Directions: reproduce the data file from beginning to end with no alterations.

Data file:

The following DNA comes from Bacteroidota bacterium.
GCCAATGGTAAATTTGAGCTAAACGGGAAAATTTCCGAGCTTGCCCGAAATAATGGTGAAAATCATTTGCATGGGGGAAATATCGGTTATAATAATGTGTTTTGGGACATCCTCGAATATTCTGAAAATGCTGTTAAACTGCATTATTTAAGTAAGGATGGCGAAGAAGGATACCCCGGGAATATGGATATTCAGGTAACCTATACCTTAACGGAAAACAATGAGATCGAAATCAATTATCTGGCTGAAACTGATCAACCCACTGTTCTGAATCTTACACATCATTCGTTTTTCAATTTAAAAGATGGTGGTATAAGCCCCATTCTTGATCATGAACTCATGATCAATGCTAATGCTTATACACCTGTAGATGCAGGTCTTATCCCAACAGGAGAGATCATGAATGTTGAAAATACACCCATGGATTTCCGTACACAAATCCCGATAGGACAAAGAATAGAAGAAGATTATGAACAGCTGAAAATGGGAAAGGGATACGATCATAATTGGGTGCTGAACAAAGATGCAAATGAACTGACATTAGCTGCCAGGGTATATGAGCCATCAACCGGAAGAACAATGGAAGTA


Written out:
The following DNA comes from Bacteroidota bacterium.
GCCAATGGTAAATTTGAGCTAAACGGGAAAATTTCCGAGCTTGCCCGAAATAATGGTGAAAATCATTTGCATGGGGGAAATATCGGTTATAATAATGTGTTTTGGGACATCCTCGAATATTCTGAAAATGCTGTTAAACTGCATTATTTAAGTAAGGATGGCGAAGAAGGATACCCCGGGAATATGGATATTCAGGTAACCTATACCTTAACGGAAAACAATGAGATCGAAATCAATTATCTGGCTGAAACTGATCAACCCACTGTTCTGAATCTTACACATCATTCGTTTTTCAATTTAAAAGATGGTGGTATAAGCCCCATTCTTGATCATGAACTCATGATCAATGCTAATGCTTATACACCTGTAGATGCAGGTCTTATCCCAACAGGAGAGATCATGAATGTTGAAAATACACCCATGGATTTCCGTACACAAATCCCGATAGGACAAAGAATAGAAGAAGATTATGAACAGCTGAAAATGGGAAAGGGATACGATCATAATTGGGTGCTGAACAAAGATGCAAATGAACTGACATTAGCTGCCAGGGTATATGAGCCATCAACCGGAAGAACAATGGAAGTA